Again, the practice of whole-class novels may perpetuate the indifference in these students, whose individual interests and preferences are ignored.

Miller shares the importance of establishing high expectations for students by creating a time and place for them to interact with their texts and the freedom to choose (and abandon) their own books as they work to meet the 40-book requirement (broken down by genre) by the end of the school year.

Anecdotal evidence supports her claims, reinforcing the fact that she is a real teacher, doing the daily work of encouraging students to love reading.

She eagerly shares the successes of her students such as the group of 54 who reported having read a total of 939 books in fifth grade and a whopping 3,332 books in sixth, or students like Brandon who say, "Reading is what I do now, especially when I'm bored. I know I will do it."

Miller is also open about the setbacks she encountered. She isn't sure how to account for students who read lengthy books, and she is honest about acknowledging her lack of success with her book talks.

Learning to Love Books by Reading

In some of the final chapters, she provides concise descriptions of traditional reading practices, followed by alternatives that support student choice and authentic application.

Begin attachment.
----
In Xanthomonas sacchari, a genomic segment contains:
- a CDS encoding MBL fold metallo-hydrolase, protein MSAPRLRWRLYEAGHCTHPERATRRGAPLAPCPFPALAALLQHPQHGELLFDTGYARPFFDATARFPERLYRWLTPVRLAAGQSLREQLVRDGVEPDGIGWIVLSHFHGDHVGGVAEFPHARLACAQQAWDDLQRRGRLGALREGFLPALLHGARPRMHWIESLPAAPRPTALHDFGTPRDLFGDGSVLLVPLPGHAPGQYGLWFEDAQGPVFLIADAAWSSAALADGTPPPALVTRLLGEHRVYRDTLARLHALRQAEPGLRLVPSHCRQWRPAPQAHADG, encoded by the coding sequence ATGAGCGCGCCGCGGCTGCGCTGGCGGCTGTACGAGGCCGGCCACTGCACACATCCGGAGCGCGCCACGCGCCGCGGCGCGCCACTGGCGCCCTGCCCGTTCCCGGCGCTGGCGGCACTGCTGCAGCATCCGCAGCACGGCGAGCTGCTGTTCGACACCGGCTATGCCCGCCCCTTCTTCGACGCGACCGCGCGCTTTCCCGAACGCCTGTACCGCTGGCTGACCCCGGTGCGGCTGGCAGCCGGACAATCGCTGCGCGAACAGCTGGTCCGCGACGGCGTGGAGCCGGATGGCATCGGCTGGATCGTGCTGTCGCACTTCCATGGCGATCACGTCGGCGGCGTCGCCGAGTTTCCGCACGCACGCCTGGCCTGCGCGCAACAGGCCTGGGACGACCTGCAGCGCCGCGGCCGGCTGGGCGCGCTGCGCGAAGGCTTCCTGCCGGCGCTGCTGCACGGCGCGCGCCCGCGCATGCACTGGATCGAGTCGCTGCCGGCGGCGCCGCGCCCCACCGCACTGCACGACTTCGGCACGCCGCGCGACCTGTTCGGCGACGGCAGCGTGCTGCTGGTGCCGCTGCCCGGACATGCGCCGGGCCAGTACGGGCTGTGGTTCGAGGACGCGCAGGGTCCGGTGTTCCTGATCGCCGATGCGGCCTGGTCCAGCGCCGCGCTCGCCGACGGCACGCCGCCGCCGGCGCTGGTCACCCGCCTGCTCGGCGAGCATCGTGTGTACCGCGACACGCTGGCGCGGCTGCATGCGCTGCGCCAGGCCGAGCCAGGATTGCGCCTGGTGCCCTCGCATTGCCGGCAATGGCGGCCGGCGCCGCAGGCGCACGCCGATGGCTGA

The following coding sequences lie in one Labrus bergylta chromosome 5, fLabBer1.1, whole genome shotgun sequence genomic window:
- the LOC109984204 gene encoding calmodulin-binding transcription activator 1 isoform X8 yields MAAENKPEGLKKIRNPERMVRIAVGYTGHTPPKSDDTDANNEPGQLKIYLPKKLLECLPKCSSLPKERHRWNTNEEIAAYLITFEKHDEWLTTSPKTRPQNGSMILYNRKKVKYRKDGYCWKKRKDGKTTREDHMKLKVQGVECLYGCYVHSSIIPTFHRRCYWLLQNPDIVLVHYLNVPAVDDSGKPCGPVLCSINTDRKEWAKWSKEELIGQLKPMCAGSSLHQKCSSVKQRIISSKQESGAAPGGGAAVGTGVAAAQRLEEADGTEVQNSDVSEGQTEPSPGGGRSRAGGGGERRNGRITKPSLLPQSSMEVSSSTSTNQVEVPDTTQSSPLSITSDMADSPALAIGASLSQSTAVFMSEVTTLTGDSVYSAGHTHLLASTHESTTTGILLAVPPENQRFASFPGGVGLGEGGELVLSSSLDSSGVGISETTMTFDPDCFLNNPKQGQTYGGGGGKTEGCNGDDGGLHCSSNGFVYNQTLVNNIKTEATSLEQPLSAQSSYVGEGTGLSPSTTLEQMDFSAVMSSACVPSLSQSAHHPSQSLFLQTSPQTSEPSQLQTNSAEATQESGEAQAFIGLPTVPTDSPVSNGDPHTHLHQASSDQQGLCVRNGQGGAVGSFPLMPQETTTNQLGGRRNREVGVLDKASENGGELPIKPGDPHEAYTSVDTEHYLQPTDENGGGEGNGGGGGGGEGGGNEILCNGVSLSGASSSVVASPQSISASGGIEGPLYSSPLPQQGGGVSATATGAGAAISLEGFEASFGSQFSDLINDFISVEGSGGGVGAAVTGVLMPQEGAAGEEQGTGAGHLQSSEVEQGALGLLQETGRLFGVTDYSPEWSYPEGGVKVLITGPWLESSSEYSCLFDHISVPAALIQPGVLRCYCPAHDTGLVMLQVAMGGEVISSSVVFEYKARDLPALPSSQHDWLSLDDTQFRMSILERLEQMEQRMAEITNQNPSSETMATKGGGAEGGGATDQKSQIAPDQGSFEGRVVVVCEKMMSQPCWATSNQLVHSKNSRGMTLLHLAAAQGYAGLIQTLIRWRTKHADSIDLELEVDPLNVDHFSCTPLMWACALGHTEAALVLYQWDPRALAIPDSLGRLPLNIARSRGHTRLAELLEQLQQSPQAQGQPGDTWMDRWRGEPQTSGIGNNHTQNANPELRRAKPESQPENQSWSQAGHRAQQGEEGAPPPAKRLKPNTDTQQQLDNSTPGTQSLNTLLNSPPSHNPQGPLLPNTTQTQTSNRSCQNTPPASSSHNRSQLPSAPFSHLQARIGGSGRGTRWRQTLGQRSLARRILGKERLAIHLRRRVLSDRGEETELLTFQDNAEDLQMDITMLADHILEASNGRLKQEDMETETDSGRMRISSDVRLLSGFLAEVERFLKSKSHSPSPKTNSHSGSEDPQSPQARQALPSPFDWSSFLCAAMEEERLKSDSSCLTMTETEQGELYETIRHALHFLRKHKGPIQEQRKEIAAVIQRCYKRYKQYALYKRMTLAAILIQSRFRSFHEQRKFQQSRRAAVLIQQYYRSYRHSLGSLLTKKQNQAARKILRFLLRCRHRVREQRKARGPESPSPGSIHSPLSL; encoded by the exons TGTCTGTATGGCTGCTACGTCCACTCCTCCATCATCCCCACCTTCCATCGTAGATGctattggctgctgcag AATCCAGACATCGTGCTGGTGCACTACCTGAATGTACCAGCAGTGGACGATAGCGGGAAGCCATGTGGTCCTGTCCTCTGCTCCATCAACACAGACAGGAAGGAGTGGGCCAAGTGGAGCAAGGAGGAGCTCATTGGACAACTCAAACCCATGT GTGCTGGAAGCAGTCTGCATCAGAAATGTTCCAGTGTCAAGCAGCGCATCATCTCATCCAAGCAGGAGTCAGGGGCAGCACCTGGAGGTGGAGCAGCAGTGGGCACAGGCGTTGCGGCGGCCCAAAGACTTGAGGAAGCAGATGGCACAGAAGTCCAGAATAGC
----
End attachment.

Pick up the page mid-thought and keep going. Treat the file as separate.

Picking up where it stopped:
Miller didn't set out to craft a step-by-step guide to teaching reading, which would in some ways contradict her approach. Instead, she shares her story, which in many ways ends right where it began, with herself as a reader, an independent reader who learned to love books and who learned to read by constantly reading.

As I read Miller's book, I found myself skeptical about the absence of the behaviors many of my colleagues and I face on a daily basis and the seemingly unanimous buy-in from all students.

I also wondered if the book might give teachers a false sense of how complex Miller's approach truly is. What seemed like an effortless method of reading instruction "centered on students' independent reading choices" actually requires a great deal of organization, planning, forethought, and management on behalf of the teacher.

And, for those educators who are not as well-versed in young adult texts, this effective technique might be downright daunting.

Despite these observations, The Book Whisperer would be a great addition to any teacher's or writing project site's repertoire. I could see this text added to invitational summer institute reading lists, or made the focus of study as part of in-school professional learning communities.

Miller's personal journey combined with the tangible resources she provides has equipped me to begin my own journey and has fueled me with the desire to do so.



Allen, Janet. 2000. Yellow Brick Roads: Shared and Guided Paths to Independent Reading 4-12. Portland, ME: Stenhouse.

Atwell, Nancie. 2007. The Reading Zone: How to Help Kids Become Skilled, Passionate, Habitual, Critical Readers. New York: Scholastic Teaching Resources.

Fountas, Irene C., and Gay Su Pinnell. 2001. Guiding Readers and Writers: Teaching Comprehension, Genre, and Content Literacy. Portsmouth, NH: Heinemann.

Keene, Ellin Oliver, and Susan Zimmerman. 2007. Mosaic of Thought: The Power of Comprehension Strategy Instruction, 2nd edition. Portsmouth, NH: Heinemann.

About the Author Amanda Cornwell is a teacher-consultant with the Lake Michigan Writing Project.